Spirits

Commercial Division Only

Spirits encompass distilled apple and/or pear products. Unaged spirits are typically known as eau de vie and aged spirits are typically known as brandy.

Cider that is concentrated by freezing after fermentation (often known as applejack) includes concentrated heads and tails and is excluded from this competition due to adverse effects related to toxicity.

Eau de vie

Eau de vie (EDV) is white, non-oak-aged brandy. It usually ranges from 60 to about 100 proof, though products under 80 proof are uncommon in the US. Imported examples bear special labels. Eaux de vie are often drunk as a digestif, like grappa. For either apple or pear, the spirit should be round in the mouth and free of heads (acetates and aldehydes – nail polish remover) or tails (fusel oils, often stemmy or fuel-like, they bead in an empty glass, and are most evident as smell in an emptied glass).

Apple EDV are usually subtle on the fruit and may carry a hint of spice. Varietal character may be difficult to discern, and could be a feature. Overt apple character should raise concerns. Pear EDV, on the other hand may be heavily aromatic to the point of perfume. Pear spirits often bear a subtle spicy aftertaste which should linger a long time. Bartlett pear is readily identifiable.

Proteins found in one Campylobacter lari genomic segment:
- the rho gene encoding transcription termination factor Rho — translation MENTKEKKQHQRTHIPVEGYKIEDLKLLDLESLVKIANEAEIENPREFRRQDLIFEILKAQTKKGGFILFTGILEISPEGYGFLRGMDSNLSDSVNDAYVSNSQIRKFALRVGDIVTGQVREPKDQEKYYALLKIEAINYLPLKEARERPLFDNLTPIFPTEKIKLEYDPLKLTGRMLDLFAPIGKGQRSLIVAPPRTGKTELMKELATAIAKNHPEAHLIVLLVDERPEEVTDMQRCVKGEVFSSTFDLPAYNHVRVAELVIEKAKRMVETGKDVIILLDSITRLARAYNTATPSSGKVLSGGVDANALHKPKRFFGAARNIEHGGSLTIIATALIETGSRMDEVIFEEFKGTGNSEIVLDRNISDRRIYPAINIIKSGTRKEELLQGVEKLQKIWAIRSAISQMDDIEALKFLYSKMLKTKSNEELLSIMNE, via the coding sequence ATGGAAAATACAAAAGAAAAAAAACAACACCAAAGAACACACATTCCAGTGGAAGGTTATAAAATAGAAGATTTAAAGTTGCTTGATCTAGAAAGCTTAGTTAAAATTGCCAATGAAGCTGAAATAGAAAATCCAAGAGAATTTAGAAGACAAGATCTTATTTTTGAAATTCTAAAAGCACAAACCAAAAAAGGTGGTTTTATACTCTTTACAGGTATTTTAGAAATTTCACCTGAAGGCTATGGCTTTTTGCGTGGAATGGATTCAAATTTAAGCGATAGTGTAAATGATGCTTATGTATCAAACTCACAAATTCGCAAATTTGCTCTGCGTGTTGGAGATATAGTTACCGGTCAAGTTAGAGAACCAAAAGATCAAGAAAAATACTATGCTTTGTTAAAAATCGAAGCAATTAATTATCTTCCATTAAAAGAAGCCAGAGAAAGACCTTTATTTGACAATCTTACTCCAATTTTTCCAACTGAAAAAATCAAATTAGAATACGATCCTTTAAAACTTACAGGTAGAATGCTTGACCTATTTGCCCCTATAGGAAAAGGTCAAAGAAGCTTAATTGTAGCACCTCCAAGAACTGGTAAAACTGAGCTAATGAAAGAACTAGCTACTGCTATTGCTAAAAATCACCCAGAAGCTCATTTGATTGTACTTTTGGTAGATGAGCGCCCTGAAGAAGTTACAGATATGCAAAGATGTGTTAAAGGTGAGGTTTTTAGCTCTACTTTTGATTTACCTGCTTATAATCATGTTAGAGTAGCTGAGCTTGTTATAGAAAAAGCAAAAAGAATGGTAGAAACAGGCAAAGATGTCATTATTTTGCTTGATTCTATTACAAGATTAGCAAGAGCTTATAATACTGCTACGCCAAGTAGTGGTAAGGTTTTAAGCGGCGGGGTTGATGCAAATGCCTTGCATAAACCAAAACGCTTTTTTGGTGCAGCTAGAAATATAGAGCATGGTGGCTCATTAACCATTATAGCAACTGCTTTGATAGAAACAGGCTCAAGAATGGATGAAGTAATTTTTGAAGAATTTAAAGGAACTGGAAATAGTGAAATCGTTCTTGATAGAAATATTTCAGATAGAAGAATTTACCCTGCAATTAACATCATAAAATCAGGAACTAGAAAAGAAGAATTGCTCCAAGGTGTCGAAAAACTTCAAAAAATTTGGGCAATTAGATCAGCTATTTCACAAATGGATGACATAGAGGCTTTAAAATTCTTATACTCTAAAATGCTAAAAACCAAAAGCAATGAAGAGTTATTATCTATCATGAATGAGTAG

Brandy

In general, oak aged brandies follow the same guidelines as eau de vie. Head and tail characters are faults. Apple is subtle, pear more overt. Barrel character may range from toasted wine barrel (toast and coconut, light yellow color) to charred whisky barrel (smoke, spice, dark amber color) – but you should be able to taste the barrel.

Apple brandies fall into two main camps – Calvados (France) and Applejack (Mid-Atlantic United States). Entry must declare whether it is a calvados or an applejack style brandy. (Applejack brandy is not to be confused with cider that has been concentrated by freezing, as mentioned above.)

Calvados is fermented from a French style cider and is dominated by the wild fermentation flavors. These accent the heads. They can give a green apple impression to some tasters, but commercial samples are often excellent candidates to illustrate acetaldehyde, ethyl acetate and (rarely) diacetyl. A calvados-style apple brandy should be heady, and should have muted barrel character.

American apple brandies / applejacks should not evidence heads, but rounded, generic apple or apple blossom flavors and aroma, varietal character being a plus, some spiciness is acceptable, partnered with smooth barrel character that shouldn’t overwhelm.